When you hear the name Selena Gomez, what images come to mind?
Perhaps the young woman who started her career through Disney’s ‘Wizards of Waverly Place.’
Or as the philanthropist advocated for causes close to her heart.
Undeniably at the core of it all, lies her music that continues to make waves with each new release.
But have you ever asked yourself, what genre is Selena Gomez?
In this article, we will dive into her music genres.
We will also discuss how her music style changed from her her earliest albums to her recent releases.
Selena Gomez’s general music genre
Selena Gomez’s music primarily fits within the framework of pop music.
The pop elements form the cornerstone of her style. Often acting as the foundation upon which her tracks are built.
Indeed, a significant chunk of Selena’s discography comprises relatable lyrics and power-packed vocals.
A journey through her discography offers ample pop elements.
Think about the ultra-catchy ‘Love You Like A Love Song’. Or the anthemic ‘Come & Get It’.
These songs bring to mind similar chart-topping pop artists like Ariana Grande.
Electropop and Dance-Pop
A significant number of Selena’s songs also feature elements of electropop and dance-pop. These genres fuse electronic beats with pop structures.
And Selena’s exploration in these spaces has given her music a fresh dimension.
Particularly the earlier albums have delivered electropop and dance-pop hits.
Ones that have kept her listeners moving and grooving.
In songs like ‘Naturally’ and ‘A Year Without Rain,’ you can notice the synth-driven beats and dance-friendly rhythms.
And it’s not hard to glimpse parallels between her songs and works of other artists like Katy Perry.
Selena Gomez’s genre experimentation doesn’t stop there.
Furthermore, her tracks like ‘Good For You’ and ‘Bad Liar’ have strong R&B and Trap influences.
Selena’s music is universally relatable.
Whether you’re looking for a high-energy dance number or soul-stirring melody.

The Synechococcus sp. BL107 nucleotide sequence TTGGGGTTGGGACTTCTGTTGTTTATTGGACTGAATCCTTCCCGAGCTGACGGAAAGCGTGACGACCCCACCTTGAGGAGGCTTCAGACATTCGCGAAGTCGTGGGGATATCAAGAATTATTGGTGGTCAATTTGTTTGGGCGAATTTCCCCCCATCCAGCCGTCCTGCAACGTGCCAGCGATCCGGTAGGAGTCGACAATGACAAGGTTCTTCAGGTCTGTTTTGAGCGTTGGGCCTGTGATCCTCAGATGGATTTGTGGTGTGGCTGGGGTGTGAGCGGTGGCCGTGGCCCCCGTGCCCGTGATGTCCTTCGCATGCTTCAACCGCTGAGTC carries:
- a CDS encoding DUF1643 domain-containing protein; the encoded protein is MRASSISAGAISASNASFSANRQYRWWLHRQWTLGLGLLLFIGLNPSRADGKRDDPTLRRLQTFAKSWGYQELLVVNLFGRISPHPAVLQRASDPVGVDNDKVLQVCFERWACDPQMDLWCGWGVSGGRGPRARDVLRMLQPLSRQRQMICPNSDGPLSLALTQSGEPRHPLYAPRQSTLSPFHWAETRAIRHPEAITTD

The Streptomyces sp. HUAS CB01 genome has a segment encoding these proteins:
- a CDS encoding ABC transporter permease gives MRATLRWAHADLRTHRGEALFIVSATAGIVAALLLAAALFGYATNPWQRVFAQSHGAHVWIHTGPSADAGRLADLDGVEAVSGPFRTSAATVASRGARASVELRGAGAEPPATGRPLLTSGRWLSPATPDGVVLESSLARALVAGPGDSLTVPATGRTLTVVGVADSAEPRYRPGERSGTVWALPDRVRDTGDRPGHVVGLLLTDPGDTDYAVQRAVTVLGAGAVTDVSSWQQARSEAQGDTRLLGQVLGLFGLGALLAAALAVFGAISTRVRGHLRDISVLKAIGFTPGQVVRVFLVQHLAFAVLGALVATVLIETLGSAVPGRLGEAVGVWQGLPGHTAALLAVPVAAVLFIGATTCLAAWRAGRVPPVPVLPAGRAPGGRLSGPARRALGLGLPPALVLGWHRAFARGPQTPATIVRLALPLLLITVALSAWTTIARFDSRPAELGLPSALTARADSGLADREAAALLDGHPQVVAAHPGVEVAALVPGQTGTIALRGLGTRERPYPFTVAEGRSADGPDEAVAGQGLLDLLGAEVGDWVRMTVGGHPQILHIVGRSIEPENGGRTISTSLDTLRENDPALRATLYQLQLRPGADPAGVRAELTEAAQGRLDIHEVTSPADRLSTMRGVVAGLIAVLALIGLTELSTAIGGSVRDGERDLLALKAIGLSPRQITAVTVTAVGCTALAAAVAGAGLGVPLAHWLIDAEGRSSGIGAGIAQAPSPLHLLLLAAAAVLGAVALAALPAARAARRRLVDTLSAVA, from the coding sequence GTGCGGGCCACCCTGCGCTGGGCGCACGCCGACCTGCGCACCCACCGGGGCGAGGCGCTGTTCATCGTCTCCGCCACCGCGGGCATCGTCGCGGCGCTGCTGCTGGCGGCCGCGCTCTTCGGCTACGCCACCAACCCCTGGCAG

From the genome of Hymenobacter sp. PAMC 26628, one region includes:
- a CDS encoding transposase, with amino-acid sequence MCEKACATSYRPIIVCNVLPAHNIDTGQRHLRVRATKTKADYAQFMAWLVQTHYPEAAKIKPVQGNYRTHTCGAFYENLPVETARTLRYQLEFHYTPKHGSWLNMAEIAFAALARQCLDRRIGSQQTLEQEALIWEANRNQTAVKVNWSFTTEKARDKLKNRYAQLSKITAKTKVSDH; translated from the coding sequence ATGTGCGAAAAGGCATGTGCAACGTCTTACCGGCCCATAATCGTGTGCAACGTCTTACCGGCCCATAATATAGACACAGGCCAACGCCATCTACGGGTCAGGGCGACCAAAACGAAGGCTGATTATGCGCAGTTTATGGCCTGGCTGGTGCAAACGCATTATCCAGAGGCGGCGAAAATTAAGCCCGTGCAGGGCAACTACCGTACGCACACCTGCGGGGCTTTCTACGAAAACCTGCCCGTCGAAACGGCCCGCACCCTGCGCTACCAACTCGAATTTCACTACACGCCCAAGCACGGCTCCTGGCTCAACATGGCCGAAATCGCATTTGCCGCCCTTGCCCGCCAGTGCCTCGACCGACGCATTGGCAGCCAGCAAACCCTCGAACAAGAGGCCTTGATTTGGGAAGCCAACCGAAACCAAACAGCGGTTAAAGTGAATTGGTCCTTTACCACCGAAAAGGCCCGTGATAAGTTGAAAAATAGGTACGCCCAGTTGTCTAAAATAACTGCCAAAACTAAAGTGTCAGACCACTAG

Her music caters to diverse moods and settings.
The music genre of each Selena Gomez album
Kiss & Tell (2009)
Kiss & Tell, the debut album of Selena Gomez & the Scene, is a blend of pop-rock and electro-pop.
The lyrics reflect youthful energy while touching on themes of love and growth.
They offer fans a glimpse into the life and emotions of the young artist on the rise.
Standout tracks are ‘Naturally’ and ‘Falling Down’.
A Year Without Rain (2010)
A Year Without Rain reflects a departure from their previous pop-rock style. Now embracing electro-dance elements.
Lyrically, the songs balance youthful exuberance with emotional depth.
The popular tracks are ‘A Year Without Rain’ and ‘Round & Round’.
When the Sun Goes Down (2011)
Selena Gomez’s third studio album traverses through a myriad of genres.
Going from pop-rock to electro-dance, and it even flirts with elements of synth-pop.
The songs discuss themes of love, freedom, and the pain of heartbreak.
Tracks that shine through are ‘Love You Like A Love Song’ and ‘Who Says’.
Stars Dance (2013)
Selena Gomez’s Stars Dance is her first solo album.
It demonstrates a bold move into electropop and EDM. But while maintaining the pop-centric focus that has become her signature.
It brings forward a more grown-up version of Gomez.
The hits are ‘Come & Get It’ and ‘Slow Down’.
In Revival, Selena Gomez stays in genres like dance-pop and electropop, while also making room for R&B and soul.
The songs in this album showcase a narrative of self-care, healing, and empowerment. It reflects Selena’s personal journeys and trials.
Notable tracks, rich with emotion include ‘Same Old Love’ and ‘Good for You’.
Rare takes a multifaceted approach!
We hear with of pop, electro-pop, and dance-pop, infused with occasional hints of R&B and disco.
Key tracks that explore themes of self-acceptance include the ‘Lose You to Love Me’ and ‘Look At Her Now’.
In conclusion, Selena Gomez has constantly evolved as an artist.
From her early days pop and youthful pop-rock, to exploration of electropop and even R&B.
And it’s her willingness to experiment with different genres makes her a true pop icon in her own right.